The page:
Opticks; or, a treatise of the reflexions, refractions, inflexions and colours of light
Isaac Newton(1642-1727)
 From 1664 to 1665, young Newton read several books on optics, among them Descartes’s La dioprique, Keplar’s Optik and Hook’s Micrographia, that aroused his interest in the mathematical theory of reflection and refraction, as well as practical aspects of optics such as the grinding of lenses, innovation of the telescope, and observations of actual optical phenomena. It was in 1666 that Newton made one of the most important discoveries in the field of optics while striving to grind non-spherical lenses that would eliminate spherical and chromatic aberrations. He discovered that light could be dispersed by a prism into the colors of the spectrum, and then combined again with a white light through a second prism. He further verified that dispersed monochromatic color could not change color through the second prism and then disproved the long held theory that the colors of light were produced by the prism itself. With Newton’s demonstration that the colors of light were instead embodied in the white light, a revolutionary theory that denied the conventional theory of light modification was born.
 Newton first carried out this decisive experiment at Trinity College, Cambridge in 1666, then announced his theory before fellow members of the Royal Society five years later. The report immediately gave rise to keen controversies with other scientists. Newton was especially troubled with Hook’s confutation and the subsequent long argument with him that followed for several years. Newton also was irritated by Huygens’s indifference at that time. For this reason, he became reluctant to publish his scientific achievements for many years. It was not until over thirty years later that Newton published and fully discussed his achievements in optics in this book.
 In book I of this volume, Newton described the theory of geometric optics, and gave a detailed explanation of the above mentioned experimentation. Newton concluded here that it was impossible to make non-chromatic aberration lenses because each color had a different diffraction and he had failed to discover a type of glass with different dispersive power. He also proposed that light consisted of corpuscules which made it cast a distinct shadow when obstructed by other bodies.
 In book II, he dealt with the phenomenon of interference through the explication of his famous experiment the “Newton rings”. In this experiment he examined alternating patterns of bright and dark rings which were formed as a small curvature convex lenses was put on the glass plate through monochromatic light. If the rings were produced using white light, concentric colored rings appeared. This was caused by interference between the light reflected from the upper surface of the air film between the lenses and the glass plate and the light reflected from the lower surface of that. Newton geometrically calculated the thickness of air film with the known curvature of the lenses and the radius of rings. He discovered that the thickness of air for bright and dark rings can be defined as multiples of a variable a, in which the thickness of air for bright rings is equal to a multiplied by 1,3,5…, and the thickness of air for dark rings is equal to a multiplied by 2,4,6…, when a is the air thickness corresponding to the innermost ring. With this discovery Newton had demonstrated the periodicity of light.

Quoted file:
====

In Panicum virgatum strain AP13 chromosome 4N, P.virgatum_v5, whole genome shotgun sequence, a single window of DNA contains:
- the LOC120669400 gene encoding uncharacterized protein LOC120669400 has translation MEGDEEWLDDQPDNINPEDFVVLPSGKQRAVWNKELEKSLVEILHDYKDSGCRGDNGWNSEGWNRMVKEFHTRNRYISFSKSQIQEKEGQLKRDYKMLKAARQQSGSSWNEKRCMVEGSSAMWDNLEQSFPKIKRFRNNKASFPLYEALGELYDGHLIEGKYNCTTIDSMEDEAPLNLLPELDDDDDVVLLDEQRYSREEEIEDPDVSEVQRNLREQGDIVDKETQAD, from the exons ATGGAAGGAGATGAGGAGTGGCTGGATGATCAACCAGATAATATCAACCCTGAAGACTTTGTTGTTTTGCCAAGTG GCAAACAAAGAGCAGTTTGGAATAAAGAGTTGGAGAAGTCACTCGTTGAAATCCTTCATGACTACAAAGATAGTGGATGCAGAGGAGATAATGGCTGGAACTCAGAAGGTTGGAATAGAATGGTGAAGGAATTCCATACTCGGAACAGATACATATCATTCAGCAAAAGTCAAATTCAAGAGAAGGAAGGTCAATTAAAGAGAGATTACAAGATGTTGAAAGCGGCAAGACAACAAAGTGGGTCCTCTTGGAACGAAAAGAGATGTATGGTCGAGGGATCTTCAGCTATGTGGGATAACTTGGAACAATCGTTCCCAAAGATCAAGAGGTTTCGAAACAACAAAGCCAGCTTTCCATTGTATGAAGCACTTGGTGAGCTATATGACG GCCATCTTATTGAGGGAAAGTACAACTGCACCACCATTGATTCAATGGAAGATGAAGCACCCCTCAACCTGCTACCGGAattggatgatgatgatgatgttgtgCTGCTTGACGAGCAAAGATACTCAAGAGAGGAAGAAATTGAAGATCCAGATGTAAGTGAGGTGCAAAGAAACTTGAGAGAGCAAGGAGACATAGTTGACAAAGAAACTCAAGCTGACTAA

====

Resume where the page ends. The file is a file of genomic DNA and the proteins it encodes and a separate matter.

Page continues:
Newton investigated the problem of diffraction in book III, where he asserted his vibration theory of light for the explanation of the problem. In this theory Newton preserved the dominant corpuscule theory of light and synthesized that with the theory made by his contemporaries to explain the nature of light. These dual properties of light have now been fused into the modern theory of optics.
 The appendix of this book contains the first printing of two treatises on curve linear figures which contain Newton’s invention of ‘fluxional’ calculus. This, he stated, he had developed between 1665 and 1666, claiming priority over Leibnitz and raising a controversy which agitated mathematicians for nearly two centuries.
 This copy was presented by Newton to his friend Richard Bentley and is inscribed by the latter on the front end paper “Donum Auctoris Ri: Bentleio”. Richard Bentley (1662-1742), a scholar, critic and master at Trinity College, was responsible for recommending Roger Cotes to Newton as an editor for the second edition of the Principia. He also made Trinity College the earliest home of the Newtonian school by providing it with an observatory where Newton’s law of universal gravitation was confirmed through astronomical observations.